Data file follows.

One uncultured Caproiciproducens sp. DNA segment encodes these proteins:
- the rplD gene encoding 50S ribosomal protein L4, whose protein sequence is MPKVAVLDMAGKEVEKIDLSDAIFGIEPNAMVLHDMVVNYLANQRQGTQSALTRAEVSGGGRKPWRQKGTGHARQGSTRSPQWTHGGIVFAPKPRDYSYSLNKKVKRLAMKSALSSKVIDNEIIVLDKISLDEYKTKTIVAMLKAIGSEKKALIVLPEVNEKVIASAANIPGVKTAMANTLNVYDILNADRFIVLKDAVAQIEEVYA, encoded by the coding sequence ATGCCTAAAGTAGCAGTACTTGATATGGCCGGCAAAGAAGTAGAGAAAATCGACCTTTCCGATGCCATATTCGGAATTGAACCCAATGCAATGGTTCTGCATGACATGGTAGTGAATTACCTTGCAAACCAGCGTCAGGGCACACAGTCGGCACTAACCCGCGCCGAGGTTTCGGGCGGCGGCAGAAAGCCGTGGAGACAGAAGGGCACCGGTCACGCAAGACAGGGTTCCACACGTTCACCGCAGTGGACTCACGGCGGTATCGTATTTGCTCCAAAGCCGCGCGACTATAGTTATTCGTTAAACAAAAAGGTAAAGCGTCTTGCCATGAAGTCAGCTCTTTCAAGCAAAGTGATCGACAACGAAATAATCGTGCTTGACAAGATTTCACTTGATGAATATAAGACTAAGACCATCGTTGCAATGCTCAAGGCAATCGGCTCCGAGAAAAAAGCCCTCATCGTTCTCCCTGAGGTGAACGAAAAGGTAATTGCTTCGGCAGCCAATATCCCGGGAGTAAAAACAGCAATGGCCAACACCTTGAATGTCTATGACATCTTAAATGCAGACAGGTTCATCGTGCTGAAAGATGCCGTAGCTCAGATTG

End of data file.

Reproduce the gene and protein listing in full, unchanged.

One uncultured Caproiciproducens sp. DNA segment encodes these proteins:
- the rplD gene encoding 50S ribosomal protein L4, whose protein sequence is MPKVAVLDMAGKEVEKIDLSDAIFGIEPNAMVLHDMVVNYLANQRQGTQSALTRAEVSGGGRKPWRQKGTGHARQGSTRSPQWTHGGIVFAPKPRDYSYSLNKKVKRLAMKSALSSKVIDNEIIVLDKISLDEYKTKTIVAMLKAIGSEKKALIVLPEVNEKVIASAANIPGVKTAMANTLNVYDILNADRFIVLKDAVAQIEEVYA, encoded by the coding sequence ATGCCTAAAGTAGCAGTACTTGATATGGCCGGCAAAGAAGTAGAGAAAATCGACCTTTCCGATGCCATATTCGGAATTGAACCCAATGCAATGGTTCTGCATGACATGGTAGTGAATTACCTTGCAAACCAGCGTCAGGGCACACAGTCGGCACTAACCCGCGCCGAGGTTTCGGGCGGCGGCAGAAAGCCGTGGAGACAGAAGGGCACCGGTCACGCAAGACAGGGTTCCACACGTTCACCGCAGTGGACTCACGGCGGTATCGTATTTGCTCCAAAGCCGCGCGACTATAGTTATTCGTTAAACAAAAAGGTAAAGCGTCTTGCCATGAAGTCAGCTCTTTCAAGCAAAGTGATCGACAACGAAATAATCGTGCTTGACAAGATTTCACTTGATGAATATAAGACTAAGACCATCGTTGCAATGCTCAAGGCAATCGGCTCCGAGAAAAAAGCCCTCATCGTTCTCCCTGAGGTGAACGAAAAGGTAATTGCTTCGGCAGCCAATATCCCGGGAGTAAAAACAGCAATGGCCAACACCTTGAATGTCTATGACATCTTAAATGCAGACAGGTTCATCGTGCTGAAAGATGCCGTAGCTCAGATTG